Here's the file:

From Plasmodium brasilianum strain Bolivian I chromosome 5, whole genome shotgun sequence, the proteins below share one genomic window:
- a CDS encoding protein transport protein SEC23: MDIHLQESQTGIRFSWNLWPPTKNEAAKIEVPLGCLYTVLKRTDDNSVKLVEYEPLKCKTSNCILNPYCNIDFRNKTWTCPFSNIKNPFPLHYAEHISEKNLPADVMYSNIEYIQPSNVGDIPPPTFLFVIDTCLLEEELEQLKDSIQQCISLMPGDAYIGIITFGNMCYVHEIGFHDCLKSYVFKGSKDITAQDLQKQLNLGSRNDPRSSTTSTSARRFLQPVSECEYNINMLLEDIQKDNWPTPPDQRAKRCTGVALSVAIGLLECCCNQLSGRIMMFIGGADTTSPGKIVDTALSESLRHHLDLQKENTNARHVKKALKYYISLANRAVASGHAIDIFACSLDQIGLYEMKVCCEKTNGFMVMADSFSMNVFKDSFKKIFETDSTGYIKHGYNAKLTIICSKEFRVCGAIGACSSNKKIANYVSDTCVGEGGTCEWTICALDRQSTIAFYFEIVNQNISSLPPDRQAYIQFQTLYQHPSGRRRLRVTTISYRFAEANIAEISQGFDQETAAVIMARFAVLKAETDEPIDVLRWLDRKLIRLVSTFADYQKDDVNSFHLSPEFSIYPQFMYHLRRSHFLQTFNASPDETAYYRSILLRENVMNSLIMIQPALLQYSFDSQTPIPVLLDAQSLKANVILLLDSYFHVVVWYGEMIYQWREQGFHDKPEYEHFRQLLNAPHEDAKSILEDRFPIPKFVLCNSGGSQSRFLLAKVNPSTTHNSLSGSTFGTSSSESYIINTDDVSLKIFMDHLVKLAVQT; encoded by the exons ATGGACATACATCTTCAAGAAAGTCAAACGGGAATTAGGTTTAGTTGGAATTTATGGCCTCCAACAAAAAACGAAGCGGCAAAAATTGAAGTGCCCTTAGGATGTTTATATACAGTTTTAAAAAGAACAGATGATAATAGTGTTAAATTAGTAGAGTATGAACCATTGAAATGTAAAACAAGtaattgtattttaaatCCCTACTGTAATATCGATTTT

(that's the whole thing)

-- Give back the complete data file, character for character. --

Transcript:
From Plasmodium brasilianum strain Bolivian I chromosome 5, whole genome shotgun sequence, the proteins below share one genomic window:
- a CDS encoding protein transport protein SEC23: MDIHLQESQTGIRFSWNLWPPTKNEAAKIEVPLGCLYTVLKRTDDNSVKLVEYEPLKCKTSNCILNPYCNIDFRNKTWTCPFSNIKNPFPLHYAEHISEKNLPADVMYSNIEYIQPSNVGDIPPPTFLFVIDTCLLEEELEQLKDSIQQCISLMPGDAYIGIITFGNMCYVHEIGFHDCLKSYVFKGSKDITAQDLQKQLNLGSRNDPRSSTTSTSARRFLQPVSECEYNINMLLEDIQKDNWPTPPDQRAKRCTGVALSVAIGLLECCCNQLSGRIMMFIGGADTTSPGKIVDTALSESLRHHLDLQKENTNARHVKKALKYYISLANRAVASGHAIDIFACSLDQIGLYEMKVCCEKTNGFMVMADSFSMNVFKDSFKKIFETDSTGYIKHGYNAKLTIICSKEFRVCGAIGACSSNKKIANYVSDTCVGEGGTCEWTICALDRQSTIAFYFEIVNQNISSLPPDRQAYIQFQTLYQHPSGRRRLRVTTISYRFAEANIAEISQGFDQETAAVIMARFAVLKAETDEPIDVLRWLDRKLIRLVSTFADYQKDDVNSFHLSPEFSIYPQFMYHLRRSHFLQTFNASPDETAYYRSILLRENVMNSLIMIQPALLQYSFDSQTPIPVLLDAQSLKANVILLLDSYFHVVVWYGEMIYQWREQGFHDKPEYEHFRQLLNAPHEDAKSILEDRFPIPKFVLCNSGGSQSRFLLAKVNPSTTHNSLSGSTFGTSSSESYIINTDDVSLKIFMDHLVKLAVQT; encoded by the exons ATGGACATACATCTTCAAGAAAGTCAAACGGGAATTAGGTTTAGTTGGAATTTATGGCCTCCAACAAAAAACGAAGCGGCAAAAATTGAAGTGCCCTTAGGATGTTTATATACAGTTTTAAAAAGAACAGATGATAATAGTGTTAAATTAGTAGAGTATGAACCATTGAAATGTAAAACAAGtaattgtattttaaatCCCTACTGTAATATCGATTTT